I am trying to execute two commands at once in gdb:

finish; next

I tried using the ';' to separate the commands but gdb did not let me do both at once.

Is it possible to do multiple commands in gdb similar to bash commands separated by ';' delimiter?


I don't believe so (but I may be wrong). You can do something like this:

(gdb) define fn
> finish
> next
> end

And then just type:

(gdb) fn

You can put this in your ~/.gdbinit file as well so it is always available.

  • 1
    Bad method when gdb is invoked just to print stacktrace of the invoker: execlp("gdb", "gdb", "-batch", "-n", "-ex", "bt full", ... and I can't turn off pagination. – Vi. Jun 30 '10 at 18:01
  • 4
    And if you forget how you defined a function, you can use show user <function name> to see its source, e.g. show user fn. – ntc2 Dec 27 '16 at 22:17

If you are running gdb from command line you can pass multiple commands with the -ex parameter like:

$ gdb ./prog -ex 'b srcfile.c:90' -ex 'b somefunc' -ex 'r -p arg1 -q arg2'

This coupled with display and other commands makes running gdb less cumbersome.


GDB has no such command separator character. I looked briefly, in case it would be easy to add one, but unfortunately no....


You can do this using the python integration in gdb.

It would be nice if s ; bt stepped and then printed a backtrace, but it doesn't.

You can accomplish the same thing by calling into the Python interpreter.

python import gdb ; print(gdb.execute("s")) ; print(gdb.execute("bt"))

It's possible to wrap this up into a dedicated command, here called "cmds", backed by a python definition.

Here's an example .gdbinit extended with a function to run multiple commands.

# multiple commands
from __future__ import print_function
import gdb

class Cmds(gdb.Command):
  """run multiple commands separated by ';'"""
  def __init__(self):

  def invoke(self, arg, from_tty):
    for fragment in arg.split(';'):
      # from_tty is passed in from invoke.
      # These commands should be considered interactive if the command
      # that invoked them is interactive.
      # to_string is false. We just want to write the output of the commands, not capture it.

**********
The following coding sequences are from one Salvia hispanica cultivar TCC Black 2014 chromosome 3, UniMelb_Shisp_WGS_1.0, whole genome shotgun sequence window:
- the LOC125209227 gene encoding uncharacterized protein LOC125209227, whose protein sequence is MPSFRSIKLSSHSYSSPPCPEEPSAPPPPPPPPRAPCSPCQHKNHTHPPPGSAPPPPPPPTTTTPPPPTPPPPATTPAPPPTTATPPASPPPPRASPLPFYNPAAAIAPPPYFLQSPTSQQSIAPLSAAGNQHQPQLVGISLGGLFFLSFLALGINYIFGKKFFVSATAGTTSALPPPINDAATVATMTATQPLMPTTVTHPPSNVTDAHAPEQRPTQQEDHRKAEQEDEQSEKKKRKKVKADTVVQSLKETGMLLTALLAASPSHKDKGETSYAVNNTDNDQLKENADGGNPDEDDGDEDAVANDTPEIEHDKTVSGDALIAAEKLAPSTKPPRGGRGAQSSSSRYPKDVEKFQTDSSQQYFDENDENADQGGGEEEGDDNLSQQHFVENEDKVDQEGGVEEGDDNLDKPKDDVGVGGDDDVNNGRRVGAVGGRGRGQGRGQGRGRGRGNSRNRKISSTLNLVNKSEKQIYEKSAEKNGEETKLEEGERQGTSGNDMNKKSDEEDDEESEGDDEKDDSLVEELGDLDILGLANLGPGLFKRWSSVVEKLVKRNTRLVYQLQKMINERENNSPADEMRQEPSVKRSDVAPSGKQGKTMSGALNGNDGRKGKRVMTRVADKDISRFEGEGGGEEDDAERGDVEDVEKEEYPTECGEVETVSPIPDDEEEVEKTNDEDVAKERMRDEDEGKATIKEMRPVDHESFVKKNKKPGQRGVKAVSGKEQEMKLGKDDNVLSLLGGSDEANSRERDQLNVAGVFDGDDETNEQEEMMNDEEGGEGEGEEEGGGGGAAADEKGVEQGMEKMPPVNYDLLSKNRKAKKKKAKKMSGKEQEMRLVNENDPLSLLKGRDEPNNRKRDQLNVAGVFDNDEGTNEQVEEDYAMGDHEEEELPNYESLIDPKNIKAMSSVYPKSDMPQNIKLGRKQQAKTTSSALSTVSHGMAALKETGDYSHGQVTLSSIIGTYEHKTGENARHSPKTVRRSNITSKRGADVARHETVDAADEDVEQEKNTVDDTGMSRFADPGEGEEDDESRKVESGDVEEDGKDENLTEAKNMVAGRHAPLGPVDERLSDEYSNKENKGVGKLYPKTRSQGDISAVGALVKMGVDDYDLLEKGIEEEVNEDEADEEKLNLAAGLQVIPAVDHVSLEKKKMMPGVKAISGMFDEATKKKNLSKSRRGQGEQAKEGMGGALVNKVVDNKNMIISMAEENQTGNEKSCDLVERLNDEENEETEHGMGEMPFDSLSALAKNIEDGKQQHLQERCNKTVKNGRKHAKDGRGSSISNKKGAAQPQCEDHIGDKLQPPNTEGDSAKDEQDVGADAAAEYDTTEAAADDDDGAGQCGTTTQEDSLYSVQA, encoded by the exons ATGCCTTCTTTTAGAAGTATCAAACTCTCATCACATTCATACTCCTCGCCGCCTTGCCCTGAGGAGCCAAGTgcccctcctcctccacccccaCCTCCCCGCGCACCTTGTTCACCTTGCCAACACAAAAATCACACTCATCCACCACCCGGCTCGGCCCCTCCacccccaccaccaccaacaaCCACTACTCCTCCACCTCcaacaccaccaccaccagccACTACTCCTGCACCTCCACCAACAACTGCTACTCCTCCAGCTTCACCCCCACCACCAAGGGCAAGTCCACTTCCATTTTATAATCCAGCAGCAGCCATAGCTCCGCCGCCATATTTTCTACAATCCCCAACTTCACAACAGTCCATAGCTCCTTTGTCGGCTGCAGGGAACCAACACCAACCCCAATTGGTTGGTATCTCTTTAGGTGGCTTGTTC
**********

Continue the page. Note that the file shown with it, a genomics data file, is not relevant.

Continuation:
gdb.execute(fragment, from_tty=from_tty, to_string=False)


example invocation:

$ gdb
(gdb) cmds echo hi ; echo bye
  • brilliant, as it allows to paste command from clipboard and execute it. – Jean-François Fabre Nov 5 '18 at 13:15

Certainly it is possible. Given, for example, C code

int a = 3;
double b = 4.4;
short c = 555;

, say we want to ask GDB what is the type of each of those variables.  The following sequence of GDB commands will allow us to enter 3 whatis requests all on a single line:

  1. set prompt #gdb#
    • Any prompt whose first non-whitespace character is # will work: it just so happens that # starts a comment in GDB command scripts.
  2. set logging overwrite on
    • By default, GDB appends to a log file; choosing to instead overwrite will let us easily deploy this trick again later, with different commands.
  3. set logging redirect on
    • Meaning, save output of typed commands to log file only: do not also show it at the terminal. (Not absolutely required for our purposes, but keeps the clutter down.)
  4. set logging on
    • This causes GDB to start actually logging; by default, the log file is called gdb.txt.
  5. printf "\nwhatis a\nwhatis b\nwhatis c\n"
    • Our 3 whatis requests, entered on a single line as promised!  Separating the commands, before the first, and after the last is \n.
  6. set logging off
    • Done writing to gdb.txt; that file now contains a valid GDB command script:
   whatis a
   whatis b
   whatis c
  1. source gdb.txt
    • GDB now executes commands in the script which it just generated, producing the expected results:
type = int
type = double
type = short


  • Should you wish to deploy this trick again in the same GDB session, just perform steps 4-7.
  • Generating a command script with shell would be less cumbersome, and may well be possible; the above method, however, is platform-agnostic.

i ran across another way to do multiple commands in GDB using a Bash HERE document.


cat << EOF | gdb
print "command_1"
print "..."
print "command_n"

this has limited value/usability IMO because GDB quits after executing the list of commands.


This link describes gdb "User-defined commands" and contains the solutions mentioned above.

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